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February 16, 2016

Gratitude: It Goes Beyond the “Thank You.”

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I had a moment this morning where it was one of those auspicious times in my life where a teacher of mine said words that I know in this exact moment that I needed to hear.

They applied to my life right now and the exact details of what I am struggling with on levels that go beyond the logistical, emotional and even spiritual. We have all had these moments, right?

I wanted to reach out to her and hug her and bow to her and try to find some sort of words that would resonate to where she would know just how much this has affected me—but I am not going to do this. Not this time.

Having written many articles publicly, and posts on social media,  and having taught yoga classes, etc., I have somehow found myself on the other side of this as well.

I have found myself on the side of being the “teacher” who has also been told that her stories and words and energy have also resonated at exactly those right times for others. I somehow have found myself in this place as well and sometimes do not even know how to respond to some of the heartfelt thanks that I have received.

All that I really want is for people to feel grateful for their lives—for all of it, every last drop.

And what is the, “thank you”?

It is gratitude, yes, but this is not for something that I have necessarily given anyone else, nor is it really anything that anyone else has really given me.

Rather, this “thank you” is an acknowledgment of the resonance of what someone else has said, written, or modeled in a way that has touched deeply something that was already there.

I realized years ago that gratitude was not just some airy concept of which the “spiritual folk” incessantly parroted.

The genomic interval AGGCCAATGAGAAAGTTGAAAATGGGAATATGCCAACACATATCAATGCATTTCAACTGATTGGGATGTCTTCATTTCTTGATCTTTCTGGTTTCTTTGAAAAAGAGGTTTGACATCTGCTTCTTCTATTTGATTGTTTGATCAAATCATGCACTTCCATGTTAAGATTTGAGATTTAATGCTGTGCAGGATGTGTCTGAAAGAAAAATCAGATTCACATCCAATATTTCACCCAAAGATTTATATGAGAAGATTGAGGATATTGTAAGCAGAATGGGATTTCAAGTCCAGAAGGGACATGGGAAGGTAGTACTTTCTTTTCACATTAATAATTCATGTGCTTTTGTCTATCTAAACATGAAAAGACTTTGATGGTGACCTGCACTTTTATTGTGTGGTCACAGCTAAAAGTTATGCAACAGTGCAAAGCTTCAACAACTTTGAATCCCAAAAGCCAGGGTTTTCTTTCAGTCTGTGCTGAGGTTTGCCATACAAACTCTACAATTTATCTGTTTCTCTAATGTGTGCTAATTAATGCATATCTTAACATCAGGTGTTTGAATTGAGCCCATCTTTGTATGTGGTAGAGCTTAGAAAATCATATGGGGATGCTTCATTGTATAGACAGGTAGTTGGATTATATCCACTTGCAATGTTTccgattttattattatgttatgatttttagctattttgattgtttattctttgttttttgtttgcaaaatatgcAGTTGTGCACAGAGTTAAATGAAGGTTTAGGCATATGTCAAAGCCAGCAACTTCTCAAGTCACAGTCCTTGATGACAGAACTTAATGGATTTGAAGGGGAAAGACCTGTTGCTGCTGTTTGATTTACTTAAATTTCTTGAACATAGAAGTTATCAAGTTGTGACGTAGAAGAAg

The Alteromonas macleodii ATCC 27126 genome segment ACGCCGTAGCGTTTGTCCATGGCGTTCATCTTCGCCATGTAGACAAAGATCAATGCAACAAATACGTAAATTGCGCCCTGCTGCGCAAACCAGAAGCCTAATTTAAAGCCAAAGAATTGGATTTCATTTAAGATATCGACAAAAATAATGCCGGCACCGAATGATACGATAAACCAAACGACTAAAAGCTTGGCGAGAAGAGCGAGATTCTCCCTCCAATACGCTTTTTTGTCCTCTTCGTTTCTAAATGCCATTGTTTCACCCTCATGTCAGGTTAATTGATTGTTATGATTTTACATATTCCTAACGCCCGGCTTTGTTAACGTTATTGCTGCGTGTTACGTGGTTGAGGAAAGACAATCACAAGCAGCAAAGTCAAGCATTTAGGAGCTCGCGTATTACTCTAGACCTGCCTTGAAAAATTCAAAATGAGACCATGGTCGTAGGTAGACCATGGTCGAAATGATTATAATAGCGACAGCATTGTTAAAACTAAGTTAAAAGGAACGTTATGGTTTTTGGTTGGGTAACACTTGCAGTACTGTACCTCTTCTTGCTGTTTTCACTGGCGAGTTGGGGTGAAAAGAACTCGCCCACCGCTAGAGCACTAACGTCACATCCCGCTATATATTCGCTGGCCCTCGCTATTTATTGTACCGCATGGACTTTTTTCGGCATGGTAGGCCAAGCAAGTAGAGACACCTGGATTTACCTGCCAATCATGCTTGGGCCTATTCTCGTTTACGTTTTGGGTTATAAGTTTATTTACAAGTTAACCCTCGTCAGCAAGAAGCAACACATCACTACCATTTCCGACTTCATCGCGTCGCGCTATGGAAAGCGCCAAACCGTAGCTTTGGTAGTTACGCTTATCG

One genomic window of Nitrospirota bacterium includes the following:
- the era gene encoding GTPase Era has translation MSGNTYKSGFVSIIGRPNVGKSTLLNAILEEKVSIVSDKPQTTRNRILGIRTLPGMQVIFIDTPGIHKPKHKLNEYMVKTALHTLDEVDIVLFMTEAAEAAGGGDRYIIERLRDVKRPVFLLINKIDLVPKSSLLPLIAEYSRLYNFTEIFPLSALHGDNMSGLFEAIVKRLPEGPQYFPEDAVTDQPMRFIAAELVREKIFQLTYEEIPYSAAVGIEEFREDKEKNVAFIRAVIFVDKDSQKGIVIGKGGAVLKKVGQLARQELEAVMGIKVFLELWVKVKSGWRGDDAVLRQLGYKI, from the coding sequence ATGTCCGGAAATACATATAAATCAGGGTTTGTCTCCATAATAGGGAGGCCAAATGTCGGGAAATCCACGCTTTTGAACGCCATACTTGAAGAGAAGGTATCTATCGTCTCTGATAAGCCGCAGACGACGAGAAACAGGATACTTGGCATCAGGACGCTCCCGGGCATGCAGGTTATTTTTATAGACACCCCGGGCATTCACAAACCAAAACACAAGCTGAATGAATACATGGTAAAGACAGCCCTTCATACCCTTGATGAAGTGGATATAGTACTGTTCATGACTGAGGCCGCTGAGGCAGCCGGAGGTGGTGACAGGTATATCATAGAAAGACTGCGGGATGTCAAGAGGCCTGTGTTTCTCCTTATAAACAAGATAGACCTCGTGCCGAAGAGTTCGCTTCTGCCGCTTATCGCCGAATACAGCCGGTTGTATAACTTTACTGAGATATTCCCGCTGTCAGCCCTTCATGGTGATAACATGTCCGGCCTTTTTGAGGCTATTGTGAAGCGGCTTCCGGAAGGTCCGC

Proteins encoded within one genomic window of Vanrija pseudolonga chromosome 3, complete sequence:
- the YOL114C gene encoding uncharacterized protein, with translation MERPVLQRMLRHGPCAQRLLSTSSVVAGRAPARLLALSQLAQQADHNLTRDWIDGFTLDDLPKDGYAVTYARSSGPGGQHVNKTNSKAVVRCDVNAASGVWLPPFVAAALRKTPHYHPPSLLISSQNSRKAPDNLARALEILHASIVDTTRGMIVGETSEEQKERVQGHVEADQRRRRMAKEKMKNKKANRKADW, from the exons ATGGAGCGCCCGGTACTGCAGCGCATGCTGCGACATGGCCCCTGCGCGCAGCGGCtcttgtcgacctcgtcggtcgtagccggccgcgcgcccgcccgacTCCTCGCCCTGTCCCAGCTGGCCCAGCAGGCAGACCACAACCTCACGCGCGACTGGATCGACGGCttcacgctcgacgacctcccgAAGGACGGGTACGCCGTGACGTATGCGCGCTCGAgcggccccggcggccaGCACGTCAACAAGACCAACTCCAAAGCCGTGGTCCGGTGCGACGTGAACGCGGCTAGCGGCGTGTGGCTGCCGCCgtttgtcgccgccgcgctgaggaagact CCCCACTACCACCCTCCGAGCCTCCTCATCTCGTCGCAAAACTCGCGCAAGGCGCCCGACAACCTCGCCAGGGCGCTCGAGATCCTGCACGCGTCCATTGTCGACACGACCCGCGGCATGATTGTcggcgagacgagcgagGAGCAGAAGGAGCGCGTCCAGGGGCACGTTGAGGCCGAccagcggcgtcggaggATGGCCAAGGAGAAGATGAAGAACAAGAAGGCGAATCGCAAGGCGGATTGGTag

Oh, no—there was more to this.

These years ago, when I was at a point of almost complete social isolation and even emotional desperation, gratitude became one of my most important practical tools. Gratitude to me was the guide, a tether of sorts, to my own inner teacher with whom I consulted to consciously rebuild many perceptions that I had about my own life.

Did my marriage fail? Yes.

Was I redetermining where I was going with my career and reframing how I could most effectively serve others while nurturing myself? Yes.

Was I grappling for guidance and support when everything felt like it was crumbling around me, and I was feeling that I was on a dead-end road that was filled with potholes and the, “You’ve got to be kidding me” type of speed bumps? Absolutely.

It was hard, and things to this day are challenging at times, but I have learned how to live with more ease, and I have chosen to see the beauty that is really there amidst the seemingly mundane and also the extremely challenging.

Some hours back then felt like days, days like months, and I had a couple of years that felt like lifetimes, but the growth process during this time began to be built on my choosing to see things from a much different angle.

I remember one day during a snowstorm when I was sitting at an intersection with my two tiny little girls in the back seat. I was back in school and was also working and trying to take care of them, when, one of the first weeks that I was on my own with them, I found out that they both had acquired head lice (yes, head lice) from their daycare.